Calcaneal Fracture Adult

Computed Topography (CT) scan reconstruction of a calcaneus fracture that is comminuted.

HEEL BONE (CALCANEAL) FRACTURES
By:  Robert H. Sheinberg, D.P.M., D.A.B.P.S., F.A.C.F.A.S.

What is the calcaneus?

Answer:  It is the heel bone that has a hard outer shell and soft inside.  The top of the bone has cartilage that assists the bones in the foot in moving.

How do injuries occur?

Answer:  Injuries usually occur from falls from a height or jumping off of a high object (i.e. table, roof or ladder).

What happens to the bone when it gets injured?

Answer:  It usually shatters into multiple pieces (comminution).  The bone shortens in height and increases in width.

What injuries are associated with these fractures?

Answer:  Injuries may occur concurrently to the wrist and lower back.

What should be done immediately after the injury?

Answer:  The immediate application of ice and compression will keep down some of the swelling.  Strict nonweightbearing with crutches is extremely important.  Immediate care is necessary from your physician. 

Will the foot be placed in a cast or will surgery be necessary?

Answer:  Nondisplaced fractures may be casted.  The patient is put on crutches for six weeks.  Displaced fractures will usually require surgery.

How is it corrected?

Answer:  The bone fragments are usually displaced or out of their normal alignment.  These fragments need to be put back into their original position and held with pins, screws and plates.

Does surgery require hospitalization?

Answer:  The procedure is usually performed in an outpatient setting.  If there are other conditions associated with the fracture or medical conditions co-exist, hospitalization may be needed.

What possible postoperative care may be needed to insure good recovery?

Answer:  Patients will remain nonweightbearing for six to twelve weeks. 

When could a person return to work or sports following these injuries?

Answer:  Sedentary jobs can resume after one to three weeks.  Work requiring extensive weightbearing may take six to twelve months.  If the bone injury is severe, a change in a person’s job may be needed.  Sports modifications will also be necessary.

Will there be work restrictions?

Answer:  Sedentary jobs will provide little problem for patients with calcaneal fractures.  Work restrictions will be necessary for the person who has to weightbear.  Walking long distances or standing for a period of time will adversely affect the foot.  These restrictions may be in place for up to one year.  In some cases these restrictions may be permanent.

Will there be activity restrictions?

Answer:  Activities that require walking long distances or running will be limited.  Return to some sports may take a year or more.  In some cases, where the fracture is severe, activities that do require any type of lengthy weightbearing will no longer be allowed.  Sports that require side to side motion (i.e. tennis) may be affected.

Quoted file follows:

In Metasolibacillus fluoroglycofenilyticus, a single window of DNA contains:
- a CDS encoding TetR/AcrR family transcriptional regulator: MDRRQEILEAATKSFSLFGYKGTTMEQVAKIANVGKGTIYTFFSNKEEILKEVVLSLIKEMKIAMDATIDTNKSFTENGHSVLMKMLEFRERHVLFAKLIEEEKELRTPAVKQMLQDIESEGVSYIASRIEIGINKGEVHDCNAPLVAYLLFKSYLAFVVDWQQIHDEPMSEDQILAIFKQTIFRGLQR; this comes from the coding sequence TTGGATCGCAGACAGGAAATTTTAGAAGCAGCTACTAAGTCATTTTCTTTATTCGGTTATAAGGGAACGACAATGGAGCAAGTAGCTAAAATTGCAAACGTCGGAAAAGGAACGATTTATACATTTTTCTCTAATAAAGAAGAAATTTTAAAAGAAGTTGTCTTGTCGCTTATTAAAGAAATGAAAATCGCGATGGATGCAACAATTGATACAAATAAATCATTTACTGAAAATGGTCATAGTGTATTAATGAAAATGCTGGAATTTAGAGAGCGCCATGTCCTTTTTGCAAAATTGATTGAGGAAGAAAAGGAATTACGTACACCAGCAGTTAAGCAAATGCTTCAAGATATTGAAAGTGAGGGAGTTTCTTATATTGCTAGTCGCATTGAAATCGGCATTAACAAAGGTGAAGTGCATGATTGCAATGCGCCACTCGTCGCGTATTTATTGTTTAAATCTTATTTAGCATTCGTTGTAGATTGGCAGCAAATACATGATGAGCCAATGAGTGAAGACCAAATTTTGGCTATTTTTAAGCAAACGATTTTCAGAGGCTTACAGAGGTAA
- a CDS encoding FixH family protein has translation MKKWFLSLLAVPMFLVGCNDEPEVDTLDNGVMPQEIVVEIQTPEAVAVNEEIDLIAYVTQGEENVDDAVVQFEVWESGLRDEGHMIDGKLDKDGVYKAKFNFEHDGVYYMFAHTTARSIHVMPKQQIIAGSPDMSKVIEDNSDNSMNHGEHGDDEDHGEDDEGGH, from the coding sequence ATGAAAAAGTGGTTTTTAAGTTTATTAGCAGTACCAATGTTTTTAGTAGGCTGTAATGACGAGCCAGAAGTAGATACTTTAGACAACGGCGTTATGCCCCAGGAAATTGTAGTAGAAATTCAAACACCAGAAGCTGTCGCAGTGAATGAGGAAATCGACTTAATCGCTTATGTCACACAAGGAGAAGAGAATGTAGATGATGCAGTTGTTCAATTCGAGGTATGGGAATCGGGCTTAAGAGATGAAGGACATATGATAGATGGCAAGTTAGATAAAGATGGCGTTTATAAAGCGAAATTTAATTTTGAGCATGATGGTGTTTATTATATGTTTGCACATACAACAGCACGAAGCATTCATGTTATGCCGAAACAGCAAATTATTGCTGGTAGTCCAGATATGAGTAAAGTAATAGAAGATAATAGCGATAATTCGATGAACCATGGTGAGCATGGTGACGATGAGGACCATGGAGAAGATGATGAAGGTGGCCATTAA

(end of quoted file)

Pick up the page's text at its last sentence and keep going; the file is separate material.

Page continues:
Will there be an impairment rating given to an employee injured at work?

Answer:  These injuries are associated with an impairment rating.  The injury does lead to arthritis in an important joint in the foot.  Additionally, stiffness is always seen in this joint (subtalar), and the ankle joint may also be affected.

What are some long term problems that may develop?

Answer:  The most common problem that will develop is osteoarthritis in the joint that connects the foot to the ankle.  This joint is responsible for assisting people to move from side to side.  In addition, this joint helps the body absorb shock when the foot hits the ground.  Other problems that may develop include tendon and nerve dysfunction.  Difficulty with wearing shoes may also be present, as the heel bone may be widened.  There is often discomfort on the bottom of the heel, as the fat pad under the heel gets injured.

What is the long term prognosis?

Answer:  The injury to the cartilage is often overlooked with these types of fractures.  Once the cartilage has been broken, osteoarthritis will develop.  The more pieces that are broken. the worse the prognosis.  Occasionally a two or three part fracture is seen.  This is where the bone has been fractured in only two or three pieces.  It is easier to put this bone together and the prognosis is better.  Full return to sports and activities performed prior to the injury will be somewhat limited.

Will further surgery be necessary in the future?

Answer:  If the bone has widened during the initial injury causing tendon and nerve problems, a piece of bone may be taken off the outer wall of the heel to reduce the bulkiness.  If the joint develops osteoarthritis that is mild, arthroscopic surgery may be performed to clean out the joint.  If the arthritis is severe, a fusion of the joint to prevent any type of motion will be needed (pictured below).  This will eliminate the pain and allow normal mobility.  Occasionally, the hardware that is placed in the fracture site will become an irritant and this may also be removed.  If the ankle has been affected by this fracture an arthroscopic procedure to remove any abnormal tissue may be warranted.

How will a fusion affect my foot and will the fusion cause problems in other areas?

Answer:  A fusion to the injured bone and joint will virtually eliminate pain in that region.  Fusion to the subtalar joint will cause the ankle joint to work harder in allowing the foot to ambulate as normal as possible.  The ankle may become affected later, as osteoarthritis may develop from overuse.  Once a fusion is performed in the foot the person will be able to resume work with little or no restrictions.  Pain will be eliminated.  It is by far the best procedure that we could perform in this joint, as our ability to do other procedures and provide relief is limited.  If the ankle does become painful, arthroscopic surgery may help to eliminate the pain.